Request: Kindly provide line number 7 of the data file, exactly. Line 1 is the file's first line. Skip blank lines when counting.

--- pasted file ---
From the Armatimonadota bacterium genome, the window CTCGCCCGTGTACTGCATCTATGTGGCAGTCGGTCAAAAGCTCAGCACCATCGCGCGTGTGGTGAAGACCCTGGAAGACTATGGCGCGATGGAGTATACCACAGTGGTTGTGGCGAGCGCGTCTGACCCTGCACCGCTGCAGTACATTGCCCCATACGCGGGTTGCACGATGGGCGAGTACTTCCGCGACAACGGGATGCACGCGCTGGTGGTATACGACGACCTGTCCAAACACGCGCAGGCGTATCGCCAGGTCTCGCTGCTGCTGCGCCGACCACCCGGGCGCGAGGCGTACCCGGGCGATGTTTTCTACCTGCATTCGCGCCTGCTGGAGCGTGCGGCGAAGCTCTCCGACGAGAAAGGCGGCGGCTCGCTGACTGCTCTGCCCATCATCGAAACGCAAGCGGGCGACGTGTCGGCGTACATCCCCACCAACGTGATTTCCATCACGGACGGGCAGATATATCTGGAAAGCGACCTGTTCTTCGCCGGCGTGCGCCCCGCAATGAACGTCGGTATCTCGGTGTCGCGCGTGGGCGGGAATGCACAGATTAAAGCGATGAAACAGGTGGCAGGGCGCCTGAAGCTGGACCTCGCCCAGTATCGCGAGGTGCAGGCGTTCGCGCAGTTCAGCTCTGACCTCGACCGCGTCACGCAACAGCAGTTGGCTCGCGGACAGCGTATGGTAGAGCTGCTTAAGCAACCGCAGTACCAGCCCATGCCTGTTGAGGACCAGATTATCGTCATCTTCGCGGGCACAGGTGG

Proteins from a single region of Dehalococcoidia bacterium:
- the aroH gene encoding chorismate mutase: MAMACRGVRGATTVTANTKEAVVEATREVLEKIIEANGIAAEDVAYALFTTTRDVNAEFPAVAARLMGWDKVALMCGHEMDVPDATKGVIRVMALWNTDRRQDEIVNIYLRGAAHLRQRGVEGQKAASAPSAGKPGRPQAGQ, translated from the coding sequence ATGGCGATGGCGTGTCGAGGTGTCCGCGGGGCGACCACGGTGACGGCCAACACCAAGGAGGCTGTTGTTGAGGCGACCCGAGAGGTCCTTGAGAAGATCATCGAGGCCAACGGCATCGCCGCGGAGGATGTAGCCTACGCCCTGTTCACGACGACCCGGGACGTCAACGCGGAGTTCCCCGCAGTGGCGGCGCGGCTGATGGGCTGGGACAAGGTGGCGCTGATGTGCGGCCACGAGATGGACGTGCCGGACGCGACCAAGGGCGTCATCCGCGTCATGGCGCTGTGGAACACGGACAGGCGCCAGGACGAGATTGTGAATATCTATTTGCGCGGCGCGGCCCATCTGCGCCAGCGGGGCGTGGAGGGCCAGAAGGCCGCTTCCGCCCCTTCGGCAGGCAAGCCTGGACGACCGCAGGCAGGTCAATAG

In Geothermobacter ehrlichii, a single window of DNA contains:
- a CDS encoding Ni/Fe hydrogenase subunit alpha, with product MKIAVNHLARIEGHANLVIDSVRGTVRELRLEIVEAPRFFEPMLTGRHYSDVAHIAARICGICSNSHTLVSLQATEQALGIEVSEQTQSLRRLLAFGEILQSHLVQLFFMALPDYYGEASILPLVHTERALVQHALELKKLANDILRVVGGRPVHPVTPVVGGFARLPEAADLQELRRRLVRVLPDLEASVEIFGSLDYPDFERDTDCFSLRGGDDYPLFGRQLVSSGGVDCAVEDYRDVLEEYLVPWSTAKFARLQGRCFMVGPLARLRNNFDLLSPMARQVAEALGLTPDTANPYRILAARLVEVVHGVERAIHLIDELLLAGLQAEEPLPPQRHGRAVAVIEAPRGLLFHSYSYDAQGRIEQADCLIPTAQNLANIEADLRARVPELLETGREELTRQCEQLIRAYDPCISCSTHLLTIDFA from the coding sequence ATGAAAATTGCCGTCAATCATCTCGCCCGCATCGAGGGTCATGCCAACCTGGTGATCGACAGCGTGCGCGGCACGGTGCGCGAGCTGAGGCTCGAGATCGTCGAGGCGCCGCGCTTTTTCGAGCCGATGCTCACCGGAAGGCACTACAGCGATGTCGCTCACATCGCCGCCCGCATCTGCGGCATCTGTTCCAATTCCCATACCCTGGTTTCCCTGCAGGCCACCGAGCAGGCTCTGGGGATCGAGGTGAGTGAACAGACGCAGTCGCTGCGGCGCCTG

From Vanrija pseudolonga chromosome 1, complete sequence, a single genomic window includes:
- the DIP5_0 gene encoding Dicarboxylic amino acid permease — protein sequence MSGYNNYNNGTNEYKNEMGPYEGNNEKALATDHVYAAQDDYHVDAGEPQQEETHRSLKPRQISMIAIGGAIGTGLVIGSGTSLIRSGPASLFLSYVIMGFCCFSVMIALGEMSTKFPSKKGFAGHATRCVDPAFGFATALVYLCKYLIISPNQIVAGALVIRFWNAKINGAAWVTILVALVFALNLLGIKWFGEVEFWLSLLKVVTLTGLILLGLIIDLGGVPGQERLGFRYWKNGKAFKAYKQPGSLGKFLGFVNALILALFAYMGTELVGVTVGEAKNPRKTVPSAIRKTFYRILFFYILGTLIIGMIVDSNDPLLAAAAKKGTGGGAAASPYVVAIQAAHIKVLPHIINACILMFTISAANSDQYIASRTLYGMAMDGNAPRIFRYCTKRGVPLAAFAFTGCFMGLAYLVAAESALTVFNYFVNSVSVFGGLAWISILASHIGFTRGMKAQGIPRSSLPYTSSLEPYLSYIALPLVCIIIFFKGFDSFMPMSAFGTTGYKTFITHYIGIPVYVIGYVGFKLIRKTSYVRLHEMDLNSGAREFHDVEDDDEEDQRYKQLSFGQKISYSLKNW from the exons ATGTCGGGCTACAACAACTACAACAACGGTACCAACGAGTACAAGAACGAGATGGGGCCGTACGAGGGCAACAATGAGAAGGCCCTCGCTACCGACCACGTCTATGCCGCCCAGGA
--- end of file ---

- the DIP5_0 gene encoding Dicarboxylic amino acid permease — protein sequence MSGYNNYNNGTNEYKNEMGPYEGNNEKALATDHVYAAQDDYHVDAGEPQQEETHRSLKPRQISMIAIGGAIGTGLVIGSGTSLIRSGPASLFLSYVIMGFCCFSVMIALGEMSTKFPSKKGFAGHATRCVDPAFGFATALVYLCKYLIISPNQIVAGALVIRFWNAKINGAAWVTILVALVFALNLLGIKWFGEVEFWLSLLKVVTLTGLILLGLIIDLGGVPGQERLGFRYWKNGKAFKAYKQPGSLGKFLGFVNALILALFAYMGTELVGVTVGEAKNPRKTVPSAIRKTFYRILFFYILGTLIIGMIVDSNDPLLAAAAKKGTGGGAAASPYVVAIQAAHIKVLPHIINACILMFTISAANSDQYIASRTLYGMAMDGNAPRIFRYCTKRGVPLAAFAFTGCFMGLAYLVAAESALTVFNYFVNSVSVFGGLAWISILASHIGFTRGMKAQGIPRSSLPYTSSLEPYLSYIALPLVCIIIFFKGFDSFMPMSAFGTTGYKTFITHYIGIPVYVIGYVGFKLIRKTSYVRLHEMDLNSGAREFHDVEDDDEEDQRYKQLSFGQKISYSLKNW from the exons ATGTCGGGCTACAACAACTACAACAACGGTACCAACGAGTACAAGAACGAGATGGGGCCGTACGAGGGCAACAATGAGAAGGCCCTCGCTACCGACCACGTCTATGCCGCCCAGGA